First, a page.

The positive effects of face-to-face communication in the workplace

Updated March 23, 2017

While technology provides numerous benefits to the workplace, it also has drawbacks. Many businesses rely upon dealing with information via electronic means instead of through face-to-face communications. However, having face-to-face meetings with employees carries a variety of benefits, including increased morale and clearer communication. In addition, face-to-face meetings allow for socialisation to occur in the workplace.


One positive effect of face-to-face communications is receiving an immediate response. If a person has a question, sending an e-mail sometimes results in delays. The email recipient might not read it immediately. After someone reads the email, a decision might be postponed. The likelihood of someone answering a question increases in face-to-face communication.


Socialisation plays a role in face-to-face communication, especially for scheduled meetings. Prior to the actual meeting, socialisation takes place, with the parties sharing personal information and data. When a face-to-face meeting takes place, it shows that all parties cared enough about the meeting to take the time to attend.


Having face-to-face communication with a person lets people get an idea about the entire person. For example, someone might look very impressive on a resume, but when that person shows up for an interview with a belligerent tone in his voice when being questioned, an employer can avoid hiring a potential problem employee.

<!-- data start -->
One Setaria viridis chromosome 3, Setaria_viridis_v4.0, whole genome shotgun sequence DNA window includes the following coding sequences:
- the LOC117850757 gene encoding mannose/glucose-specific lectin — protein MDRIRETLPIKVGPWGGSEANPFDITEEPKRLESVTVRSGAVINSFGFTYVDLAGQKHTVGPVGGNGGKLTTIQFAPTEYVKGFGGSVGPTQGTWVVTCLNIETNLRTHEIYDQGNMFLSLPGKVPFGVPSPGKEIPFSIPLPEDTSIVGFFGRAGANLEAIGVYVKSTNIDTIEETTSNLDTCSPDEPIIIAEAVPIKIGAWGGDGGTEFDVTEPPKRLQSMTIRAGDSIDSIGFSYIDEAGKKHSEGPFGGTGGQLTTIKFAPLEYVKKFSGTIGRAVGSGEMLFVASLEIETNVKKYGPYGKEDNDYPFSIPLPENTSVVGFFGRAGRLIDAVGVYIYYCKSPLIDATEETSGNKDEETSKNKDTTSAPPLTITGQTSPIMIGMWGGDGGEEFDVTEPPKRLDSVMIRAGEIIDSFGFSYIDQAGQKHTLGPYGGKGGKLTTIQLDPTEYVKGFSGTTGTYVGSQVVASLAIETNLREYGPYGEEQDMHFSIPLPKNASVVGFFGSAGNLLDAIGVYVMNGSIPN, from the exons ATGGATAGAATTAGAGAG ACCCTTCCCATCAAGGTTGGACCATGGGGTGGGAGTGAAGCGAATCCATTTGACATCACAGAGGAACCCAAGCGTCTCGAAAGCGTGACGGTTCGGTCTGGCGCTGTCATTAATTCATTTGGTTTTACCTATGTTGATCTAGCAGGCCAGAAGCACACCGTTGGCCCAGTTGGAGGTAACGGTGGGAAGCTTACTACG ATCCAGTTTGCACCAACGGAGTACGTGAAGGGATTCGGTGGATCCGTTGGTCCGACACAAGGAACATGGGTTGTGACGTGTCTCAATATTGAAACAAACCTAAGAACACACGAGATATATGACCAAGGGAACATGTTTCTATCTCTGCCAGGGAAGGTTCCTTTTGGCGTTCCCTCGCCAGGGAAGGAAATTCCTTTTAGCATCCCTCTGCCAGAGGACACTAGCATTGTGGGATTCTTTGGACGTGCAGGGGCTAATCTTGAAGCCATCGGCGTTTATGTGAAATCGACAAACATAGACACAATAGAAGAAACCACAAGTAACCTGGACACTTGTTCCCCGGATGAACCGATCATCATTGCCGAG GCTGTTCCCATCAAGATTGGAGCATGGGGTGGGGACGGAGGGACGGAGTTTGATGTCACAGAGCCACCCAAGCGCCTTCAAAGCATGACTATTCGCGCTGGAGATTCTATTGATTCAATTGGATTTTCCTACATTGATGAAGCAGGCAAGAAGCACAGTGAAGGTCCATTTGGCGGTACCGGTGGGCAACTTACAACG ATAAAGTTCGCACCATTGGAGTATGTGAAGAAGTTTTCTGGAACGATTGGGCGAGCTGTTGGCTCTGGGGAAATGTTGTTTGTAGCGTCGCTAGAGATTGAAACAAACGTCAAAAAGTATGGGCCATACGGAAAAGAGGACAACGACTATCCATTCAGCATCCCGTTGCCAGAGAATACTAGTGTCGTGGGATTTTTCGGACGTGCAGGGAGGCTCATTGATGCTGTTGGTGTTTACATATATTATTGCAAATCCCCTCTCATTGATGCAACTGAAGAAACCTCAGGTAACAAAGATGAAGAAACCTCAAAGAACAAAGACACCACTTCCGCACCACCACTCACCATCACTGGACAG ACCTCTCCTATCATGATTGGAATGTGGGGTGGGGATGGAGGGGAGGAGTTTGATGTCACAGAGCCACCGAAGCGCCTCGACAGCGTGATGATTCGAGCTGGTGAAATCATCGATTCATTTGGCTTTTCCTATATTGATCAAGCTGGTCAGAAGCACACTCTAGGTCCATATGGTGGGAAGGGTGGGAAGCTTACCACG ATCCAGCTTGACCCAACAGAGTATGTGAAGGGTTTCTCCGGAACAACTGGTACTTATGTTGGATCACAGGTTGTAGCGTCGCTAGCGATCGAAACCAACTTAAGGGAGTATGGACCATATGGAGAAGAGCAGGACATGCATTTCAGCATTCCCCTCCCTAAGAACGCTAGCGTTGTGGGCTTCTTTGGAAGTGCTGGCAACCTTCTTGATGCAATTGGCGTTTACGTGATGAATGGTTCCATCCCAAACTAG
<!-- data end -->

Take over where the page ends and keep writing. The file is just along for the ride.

Body Communication

Some cultures place emphasis on face-to-face communication. This is not because they dislike technology but because face-to-face communication reveals a great deal more than a letter, an e-mail or a voice mail can deliver. People make eye contact during face-to-face meetings. Some people look away when they are lying. Someone lying during a face-to-face meeting who can't make eye contact would never reveal any incriminating information over the telephone or via a text message. In addition, reading a person's body language shows if he is being receptive to an idea or resistant. Knowing how someone receives information allows for changes in delivery and presentation.


Stress is a factor in many lives. Some of that stress comes from workplace situations. Having face-to-face meetings with individuals and groups allows you to actually meet and discuss problems with individuals. Reading a file on someone does not carry the same weight or information as meeting that person, looking in his eyes and having a conversation with him. Face-to-face communication also recognises the value of the person as an individual, rather than as a nameless cog in a corporate machine. When workers feel valued and acknowledged, morale generally improves and productivity rises.

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